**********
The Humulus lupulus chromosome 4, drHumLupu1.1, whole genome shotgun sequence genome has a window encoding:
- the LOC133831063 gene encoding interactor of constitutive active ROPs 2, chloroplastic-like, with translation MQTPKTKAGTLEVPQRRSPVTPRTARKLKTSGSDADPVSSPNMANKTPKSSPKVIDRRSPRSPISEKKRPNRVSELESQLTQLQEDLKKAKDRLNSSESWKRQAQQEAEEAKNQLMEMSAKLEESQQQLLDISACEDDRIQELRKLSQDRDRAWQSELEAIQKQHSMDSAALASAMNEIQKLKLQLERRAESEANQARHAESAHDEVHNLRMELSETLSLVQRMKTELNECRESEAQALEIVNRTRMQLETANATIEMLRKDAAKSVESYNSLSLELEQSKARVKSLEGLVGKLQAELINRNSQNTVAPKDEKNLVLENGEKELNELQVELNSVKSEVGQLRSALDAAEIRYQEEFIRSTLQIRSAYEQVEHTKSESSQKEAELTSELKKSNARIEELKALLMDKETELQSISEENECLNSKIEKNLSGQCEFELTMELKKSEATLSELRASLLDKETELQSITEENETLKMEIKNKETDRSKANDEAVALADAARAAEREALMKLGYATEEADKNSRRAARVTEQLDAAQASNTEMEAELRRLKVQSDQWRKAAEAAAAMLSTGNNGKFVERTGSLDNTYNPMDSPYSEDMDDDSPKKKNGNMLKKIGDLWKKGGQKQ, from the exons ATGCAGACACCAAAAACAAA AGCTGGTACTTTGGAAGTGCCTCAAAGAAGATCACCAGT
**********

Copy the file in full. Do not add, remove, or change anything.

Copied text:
The Humulus lupulus chromosome 4, drHumLupu1.1, whole genome shotgun sequence genome has a window encoding:
- the LOC133831063 gene encoding interactor of constitutive active ROPs 2, chloroplastic-like, with translation MQTPKTKAGTLEVPQRRSPVTPRTARKLKTSGSDADPVSSPNMANKTPKSSPKVIDRRSPRSPISEKKRPNRVSELESQLTQLQEDLKKAKDRLNSSESWKRQAQQEAEEAKNQLMEMSAKLEESQQQLLDISACEDDRIQELRKLSQDRDRAWQSELEAIQKQHSMDSAALASAMNEIQKLKLQLERRAESEANQARHAESAHDEVHNLRMELSETLSLVQRMKTELNECRESEAQALEIVNRTRMQLETANATIEMLRKDAAKSVESYNSLSLELEQSKARVKSLEGLVGKLQAELINRNSQNTVAPKDEKNLVLENGEKELNELQVELNSVKSEVGQLRSALDAAEIRYQEEFIRSTLQIRSAYEQVEHTKSESSQKEAELTSELKKSNARIEELKALLMDKETELQSISEENECLNSKIEKNLSGQCEFELTMELKKSEATLSELRASLLDKETELQSITEENETLKMEIKNKETDRSKANDEAVALADAARAAEREALMKLGYATEEADKNSRRAARVTEQLDAAQASNTEMEAELRRLKVQSDQWRKAAEAAAAMLSTGNNGKFVERTGSLDNTYNPMDSPYSEDMDDDSPKKKNGNMLKKIGDLWKKGGQKQ, from the exons ATGCAGACACCAAAAACAAA AGCTGGTACTTTGGAAGTGCCTCAAAGAAGATCACCAGT